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The restrictions on ARC pointers in C structures don't apply to C++ structures. You can use __strong and __weak object pointers in C++ structures. Doing so makes them non-POD types: They implicitly gain a constructor and a destructor (or some extra code in their constructors and destructors if they have explicit ones) that zero and free the Objective-C fields. You can now do things like this in Objective-C++:

    struct objc
        id a;

    objc* copy(objc o)
        return new objc(o);

In non-ARC mode, this would just copy the structure using memcpy() or equivalent. In ARC mode, the code is a lot more complicated. The new objc(o) line will emit a call to the copy constructor, which is implicitly defined as copying the fields and then calling objc_retain() on the object pointer.

As with object pointers in Objective-C classes, object pointers in C++ structures are automatically managed by ARC and need no code—at least, none written by you—to ensure that they work correctly.

If you've ever written any Objective-C++ code, then you've probably found memory management with collections a bit tricky. Consider a simple C++ collection like a vector. You can do something like:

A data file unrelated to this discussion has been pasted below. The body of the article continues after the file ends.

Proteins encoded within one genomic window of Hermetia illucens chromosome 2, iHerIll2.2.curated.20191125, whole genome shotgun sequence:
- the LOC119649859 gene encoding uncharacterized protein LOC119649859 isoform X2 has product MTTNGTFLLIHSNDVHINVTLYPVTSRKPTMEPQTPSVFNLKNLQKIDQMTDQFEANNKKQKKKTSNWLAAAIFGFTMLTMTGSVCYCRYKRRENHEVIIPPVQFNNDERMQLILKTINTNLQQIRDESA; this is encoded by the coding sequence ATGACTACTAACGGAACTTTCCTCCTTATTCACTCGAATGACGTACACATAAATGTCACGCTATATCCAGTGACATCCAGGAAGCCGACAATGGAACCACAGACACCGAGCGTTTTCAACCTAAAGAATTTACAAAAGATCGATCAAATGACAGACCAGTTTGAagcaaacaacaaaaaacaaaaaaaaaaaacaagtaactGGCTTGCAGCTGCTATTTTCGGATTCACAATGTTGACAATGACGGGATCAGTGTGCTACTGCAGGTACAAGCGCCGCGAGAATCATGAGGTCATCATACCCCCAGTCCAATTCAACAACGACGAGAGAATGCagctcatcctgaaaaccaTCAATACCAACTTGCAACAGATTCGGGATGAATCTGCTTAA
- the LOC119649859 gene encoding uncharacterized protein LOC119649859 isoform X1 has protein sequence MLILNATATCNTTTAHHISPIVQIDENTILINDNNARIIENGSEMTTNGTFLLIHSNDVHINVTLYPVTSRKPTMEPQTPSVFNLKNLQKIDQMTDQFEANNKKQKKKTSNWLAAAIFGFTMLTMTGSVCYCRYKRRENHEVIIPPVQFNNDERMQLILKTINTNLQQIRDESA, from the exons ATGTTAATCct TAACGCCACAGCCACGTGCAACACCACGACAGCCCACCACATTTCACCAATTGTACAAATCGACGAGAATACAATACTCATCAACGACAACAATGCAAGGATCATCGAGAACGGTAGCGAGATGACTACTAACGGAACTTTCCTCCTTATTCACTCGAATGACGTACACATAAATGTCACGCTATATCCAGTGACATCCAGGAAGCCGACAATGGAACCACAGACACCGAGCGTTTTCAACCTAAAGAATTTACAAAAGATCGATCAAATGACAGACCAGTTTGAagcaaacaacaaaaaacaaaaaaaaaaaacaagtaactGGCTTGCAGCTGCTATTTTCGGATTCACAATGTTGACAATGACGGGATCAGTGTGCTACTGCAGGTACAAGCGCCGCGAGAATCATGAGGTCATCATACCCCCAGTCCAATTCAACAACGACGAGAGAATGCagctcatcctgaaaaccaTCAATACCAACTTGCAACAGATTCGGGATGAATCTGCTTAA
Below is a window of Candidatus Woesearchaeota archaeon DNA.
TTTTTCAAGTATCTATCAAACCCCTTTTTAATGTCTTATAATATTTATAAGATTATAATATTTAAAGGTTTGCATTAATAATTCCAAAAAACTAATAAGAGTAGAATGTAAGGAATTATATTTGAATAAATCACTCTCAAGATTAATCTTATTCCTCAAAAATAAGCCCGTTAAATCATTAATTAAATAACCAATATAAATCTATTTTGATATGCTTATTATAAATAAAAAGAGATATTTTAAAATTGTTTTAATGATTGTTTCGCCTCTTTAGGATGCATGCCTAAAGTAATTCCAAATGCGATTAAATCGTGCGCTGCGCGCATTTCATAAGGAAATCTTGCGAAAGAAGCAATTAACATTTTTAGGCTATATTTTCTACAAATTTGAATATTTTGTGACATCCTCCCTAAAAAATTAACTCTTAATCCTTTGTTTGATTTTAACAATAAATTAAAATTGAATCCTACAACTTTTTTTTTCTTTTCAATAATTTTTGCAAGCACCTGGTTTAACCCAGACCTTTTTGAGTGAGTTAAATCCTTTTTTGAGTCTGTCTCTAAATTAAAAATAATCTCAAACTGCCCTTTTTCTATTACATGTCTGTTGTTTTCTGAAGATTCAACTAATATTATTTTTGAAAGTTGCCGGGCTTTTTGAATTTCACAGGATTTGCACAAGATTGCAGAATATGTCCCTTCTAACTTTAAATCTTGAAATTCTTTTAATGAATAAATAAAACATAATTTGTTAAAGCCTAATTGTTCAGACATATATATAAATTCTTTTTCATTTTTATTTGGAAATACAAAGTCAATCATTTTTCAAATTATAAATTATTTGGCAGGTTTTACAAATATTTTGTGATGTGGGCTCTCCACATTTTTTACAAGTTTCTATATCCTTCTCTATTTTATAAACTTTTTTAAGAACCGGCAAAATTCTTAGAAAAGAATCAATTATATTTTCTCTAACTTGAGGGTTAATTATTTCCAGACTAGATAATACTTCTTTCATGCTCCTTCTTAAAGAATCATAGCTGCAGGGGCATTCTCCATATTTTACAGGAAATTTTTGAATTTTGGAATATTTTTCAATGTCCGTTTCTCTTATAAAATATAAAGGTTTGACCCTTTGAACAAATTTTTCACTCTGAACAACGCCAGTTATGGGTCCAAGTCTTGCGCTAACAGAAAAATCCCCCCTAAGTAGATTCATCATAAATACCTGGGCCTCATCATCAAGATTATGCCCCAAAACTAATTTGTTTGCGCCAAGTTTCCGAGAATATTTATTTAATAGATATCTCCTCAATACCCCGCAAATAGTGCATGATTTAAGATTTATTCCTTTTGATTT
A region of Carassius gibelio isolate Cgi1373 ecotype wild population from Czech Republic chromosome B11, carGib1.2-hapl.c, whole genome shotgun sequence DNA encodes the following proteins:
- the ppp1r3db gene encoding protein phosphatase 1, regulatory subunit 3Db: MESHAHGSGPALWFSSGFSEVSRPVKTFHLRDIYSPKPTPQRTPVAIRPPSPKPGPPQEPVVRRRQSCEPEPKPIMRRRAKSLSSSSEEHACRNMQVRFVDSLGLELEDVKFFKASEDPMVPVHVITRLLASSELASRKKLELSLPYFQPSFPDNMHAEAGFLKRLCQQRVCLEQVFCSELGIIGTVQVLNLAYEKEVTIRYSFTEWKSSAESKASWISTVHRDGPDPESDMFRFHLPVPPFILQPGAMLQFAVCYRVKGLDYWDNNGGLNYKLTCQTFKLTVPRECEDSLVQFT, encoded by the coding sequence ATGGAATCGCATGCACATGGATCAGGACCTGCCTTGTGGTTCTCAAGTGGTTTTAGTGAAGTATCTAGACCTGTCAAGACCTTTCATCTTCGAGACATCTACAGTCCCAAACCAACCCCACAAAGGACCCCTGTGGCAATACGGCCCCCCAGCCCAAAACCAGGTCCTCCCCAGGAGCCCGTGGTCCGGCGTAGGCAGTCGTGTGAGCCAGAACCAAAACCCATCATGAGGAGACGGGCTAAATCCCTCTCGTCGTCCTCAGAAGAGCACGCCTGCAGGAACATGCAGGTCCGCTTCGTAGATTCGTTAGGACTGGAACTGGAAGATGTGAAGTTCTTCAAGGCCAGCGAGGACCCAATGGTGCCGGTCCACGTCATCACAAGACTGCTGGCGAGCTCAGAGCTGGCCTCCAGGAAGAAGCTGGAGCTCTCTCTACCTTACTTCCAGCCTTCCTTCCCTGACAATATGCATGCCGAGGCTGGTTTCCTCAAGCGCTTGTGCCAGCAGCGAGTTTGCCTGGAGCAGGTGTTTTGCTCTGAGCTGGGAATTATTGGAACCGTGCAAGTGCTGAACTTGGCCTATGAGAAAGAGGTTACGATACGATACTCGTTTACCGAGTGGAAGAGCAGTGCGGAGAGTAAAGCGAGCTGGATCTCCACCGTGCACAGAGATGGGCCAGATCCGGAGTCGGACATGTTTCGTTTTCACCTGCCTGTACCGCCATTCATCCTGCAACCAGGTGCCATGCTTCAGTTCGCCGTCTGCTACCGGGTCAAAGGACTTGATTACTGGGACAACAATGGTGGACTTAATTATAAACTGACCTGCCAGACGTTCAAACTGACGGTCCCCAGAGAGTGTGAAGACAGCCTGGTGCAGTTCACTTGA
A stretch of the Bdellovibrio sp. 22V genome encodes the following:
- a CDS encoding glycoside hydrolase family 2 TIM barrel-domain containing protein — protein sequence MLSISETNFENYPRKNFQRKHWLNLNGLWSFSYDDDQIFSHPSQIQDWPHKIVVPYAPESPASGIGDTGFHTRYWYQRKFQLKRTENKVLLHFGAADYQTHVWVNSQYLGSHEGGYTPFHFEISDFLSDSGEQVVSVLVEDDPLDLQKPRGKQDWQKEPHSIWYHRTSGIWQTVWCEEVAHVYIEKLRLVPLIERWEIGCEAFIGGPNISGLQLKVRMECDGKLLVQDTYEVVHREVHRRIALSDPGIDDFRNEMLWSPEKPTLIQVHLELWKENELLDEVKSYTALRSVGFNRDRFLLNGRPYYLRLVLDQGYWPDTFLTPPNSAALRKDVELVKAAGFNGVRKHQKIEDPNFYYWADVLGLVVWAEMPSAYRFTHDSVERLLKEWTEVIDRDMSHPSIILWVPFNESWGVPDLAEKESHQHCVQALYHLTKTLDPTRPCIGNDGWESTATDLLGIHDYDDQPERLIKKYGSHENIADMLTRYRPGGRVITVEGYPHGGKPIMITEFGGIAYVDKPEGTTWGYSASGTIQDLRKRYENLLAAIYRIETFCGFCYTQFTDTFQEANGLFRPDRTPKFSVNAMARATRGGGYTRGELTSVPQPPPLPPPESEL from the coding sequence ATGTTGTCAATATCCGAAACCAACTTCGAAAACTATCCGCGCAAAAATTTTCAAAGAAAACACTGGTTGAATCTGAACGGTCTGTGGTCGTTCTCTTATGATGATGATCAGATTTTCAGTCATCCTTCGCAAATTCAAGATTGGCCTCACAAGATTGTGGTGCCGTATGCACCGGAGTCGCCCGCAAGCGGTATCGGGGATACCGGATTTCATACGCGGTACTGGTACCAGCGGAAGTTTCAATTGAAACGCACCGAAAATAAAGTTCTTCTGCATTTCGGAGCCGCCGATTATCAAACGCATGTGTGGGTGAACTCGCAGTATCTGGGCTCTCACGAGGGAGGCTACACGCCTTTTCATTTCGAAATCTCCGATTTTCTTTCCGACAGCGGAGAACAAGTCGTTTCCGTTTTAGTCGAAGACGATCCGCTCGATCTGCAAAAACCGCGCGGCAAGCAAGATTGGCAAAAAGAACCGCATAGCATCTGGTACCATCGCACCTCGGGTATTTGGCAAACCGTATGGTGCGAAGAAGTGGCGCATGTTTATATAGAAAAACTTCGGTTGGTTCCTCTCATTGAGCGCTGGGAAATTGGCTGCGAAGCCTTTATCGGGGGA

aVector[12] = anObject;

But this doesn't retain the value; it just assigns it. If you're storing an object in a collection, then you probably want to retain it, so you should do this instead:

aVector[12] = [anObject retain];

Well, that works if the existing vector element is nil, but you should probably -release the old value first if it isn't. This is true of C too, but the C++ collections are somewhat higher level, so it feels more cumbersome in C++.

Things get even more complicated on destruction. Before deleting the collection, you must make sure that you release all of the objects that it contains. This can be before an explicit delete (somewhere), when the object goes out of scope normally, or when an exception is thrown.

With ARC, C++ code can just use Objective-C objects as if they were garbage collected. Object pointers are treated as C++ types with a nontrivial copy constructor and destructor. Any operation that creates or destroys them will trigger the required retain and release operations, whether it's in a structure, in a template, or in a function. This means that you can write things like:

    std::map<int, __weak id> foo;
This will give you an ordered map from integers to weak pointers to Objective-C objects. This lets you mix C, C++, and Objective-C types as template arguments, without any problems.

Final Thoughts

As you can see, ARC is the first significant improvement to Objective-C since the 1980s. It improves the memory model and makes interoperability with C and C++ much cleaner. It also formalizes a lot of informal Objective-C patterns that had developed to make up for shortcomings of the language into formal parts of the new language. Objective-C with ARC is almost a new language, and is a much nicer one to use than Objective-C without ARC. After using ARC for a couple of days, I found that returning to the manual retain/release world felt incredibly cumbersome.

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